Now that everyone writes so much every day, we corporate writers often feel the urge to help people who don’t have our training, experience and DNA.
Our skin crawls when they write it’s instead of its, especially in 44-point font on a PowerPoint slide. Our stomachs churn when we try to make sense of a jargon-filled plan. Our brain synapses dim as we struggle through a long-winded email.
We are needed. We want to help.
But how? This subject comes up a lot at IABC (International Association of Business Communicators) gatherings, where my fellow professionals keep saying that we should coach more.
What is coaching?
However, I’m not always clear on what my colleagues mean by coaching. It’s not the same as sports coaches screaming at sweaty athletes. That would get us fired. And it’s not like those life coaches, with their perky aphorisms and acronyms.
So I asked a career coach, Lee Weisser, who has invested a lot of energy into training and coach certification. She also has a master’s degree in adult education. Better still, she has many years’ experience as a corporate writer. She gets us — and the people we want to help.
How performance management differs
The first thing to understand, Lee insisted, is the difference between coaching and performance management.
Coaching is about asking people questions until they come up with the answers themselves and reveal truths. That way, they’ll gain insight and take ownership, she pointed out.
Performance management is about setting objectives in collaboration with people who need to improve, then working with them to determine how to best to achieve those objectives.
Coaching strengthens the positives; performance management fixes the negatives.
My telling tale
The trouble is that coaching doesn’t always work, I replied, citing the example of the coach-style psychiatrist I visited back when I was a stressed member of the corporate world. I would rant about all the obstacles and injustices in my life, while he would nod.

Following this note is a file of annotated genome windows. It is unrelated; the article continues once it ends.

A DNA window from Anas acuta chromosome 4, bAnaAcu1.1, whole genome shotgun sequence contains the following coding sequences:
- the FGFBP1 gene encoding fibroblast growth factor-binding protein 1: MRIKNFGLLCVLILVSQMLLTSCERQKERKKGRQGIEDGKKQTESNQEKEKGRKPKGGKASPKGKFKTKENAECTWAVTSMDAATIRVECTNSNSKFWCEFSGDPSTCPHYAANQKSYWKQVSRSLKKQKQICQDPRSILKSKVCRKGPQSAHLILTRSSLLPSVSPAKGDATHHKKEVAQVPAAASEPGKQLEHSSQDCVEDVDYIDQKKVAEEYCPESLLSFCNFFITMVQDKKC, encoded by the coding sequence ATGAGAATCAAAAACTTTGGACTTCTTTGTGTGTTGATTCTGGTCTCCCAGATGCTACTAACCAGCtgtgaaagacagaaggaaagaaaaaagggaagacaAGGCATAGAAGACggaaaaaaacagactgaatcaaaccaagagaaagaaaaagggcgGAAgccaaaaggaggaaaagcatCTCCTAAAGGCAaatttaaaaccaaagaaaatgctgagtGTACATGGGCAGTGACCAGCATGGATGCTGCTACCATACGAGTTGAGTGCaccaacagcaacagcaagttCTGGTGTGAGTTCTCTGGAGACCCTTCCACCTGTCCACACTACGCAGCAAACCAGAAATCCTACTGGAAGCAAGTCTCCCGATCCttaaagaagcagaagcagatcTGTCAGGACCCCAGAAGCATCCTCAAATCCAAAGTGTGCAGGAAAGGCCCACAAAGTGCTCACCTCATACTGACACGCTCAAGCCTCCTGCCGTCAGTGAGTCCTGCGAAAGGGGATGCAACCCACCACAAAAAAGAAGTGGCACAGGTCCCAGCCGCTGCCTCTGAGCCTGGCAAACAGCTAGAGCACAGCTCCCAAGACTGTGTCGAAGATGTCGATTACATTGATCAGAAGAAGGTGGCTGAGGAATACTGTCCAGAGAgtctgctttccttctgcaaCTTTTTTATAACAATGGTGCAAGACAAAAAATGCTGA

While the outbursts had a temporary calming effect, nothing much changed. Until he gave me some performance management-style advice.
One day when I was going on about how frustrated I would get when the subway was late, the shrink finally spoke up and said: “Leave 10 minutes earlier.”
My life changed. I became more punctual and less stressed.
A pure coaching approach is even less likely to work with many of the people you want to help because they think their writing is just fine. They will point to the many splendid diplomas on their walls as proof.
Focus on results
To coach people like that, Lee advised, you need to go beyond writing and ask them about the results they want to achieve.
For example, with a professional who is frustrated by his difficulties in becoming a well-recognized expert, you might ask about the people he wants to impress. Then you could ask him about the writing style that would appeal to them.
After that, you could tilt to the performance management side, giving him tips on what to do and what to avoid. You could offer to go over his next attempts until he gets the hang of it.
I start out as a coach, asking workshop participants what makes them really connect with people in conversation. Here, I’m uncovering a positive truth, the talent for communicating most people honed as a kid. Then I ask them how they might apply that to their work writing.
Because many can’t fully answer the second question, I have a list of tips, which means I’ve tilted the scale from coaching to telling them what to do, performance management.
Then the balance shifts back to coaching, as I ask the participants about the person they most want to connect with. I feed them two questions to focus on: What gets her up in the morning? What keeps him up at night?
For corporate objectives
Performance management would carry more weight than coaching if you are training about a corporate objective the individuals don’t necessarily own. For example, likely your organization knows that people are squandering too much time reading and writing long emails.
By pointing out the personal benefits of improved productivity, understanding and retention, you can try to persuade employees to own the objective of writing concisely, which would move the conversation back to coaching.
You could also ask them to come up with their own strategies for accomplishing this. But soon you’d return to the performance management style of advising them how to do it.
Strength to build on
The weight you place on performance management is also determined by how much strength they have to build on.
For example, it’s unproductive and probably futile, for me to figure out on my own how to assemble my new shed. No matter how deeply I long for protection for our bicycles and garden tools, I suck at mechanical tasks. I don’t have enough positives to build on. I need performance management, not coaching. Or probably outsourcing.
Unfortunately, your co-workers probably can’t outsource all their work writing, not only because of the potential cost, but also because of all the expertise, thinking and personality that must be pulled out of their brains.
Although coaching is trendier, Lee concluded, it needs to be balanced with performance management. The big challenge is to keep fine tuning the balance for the individual you want to help.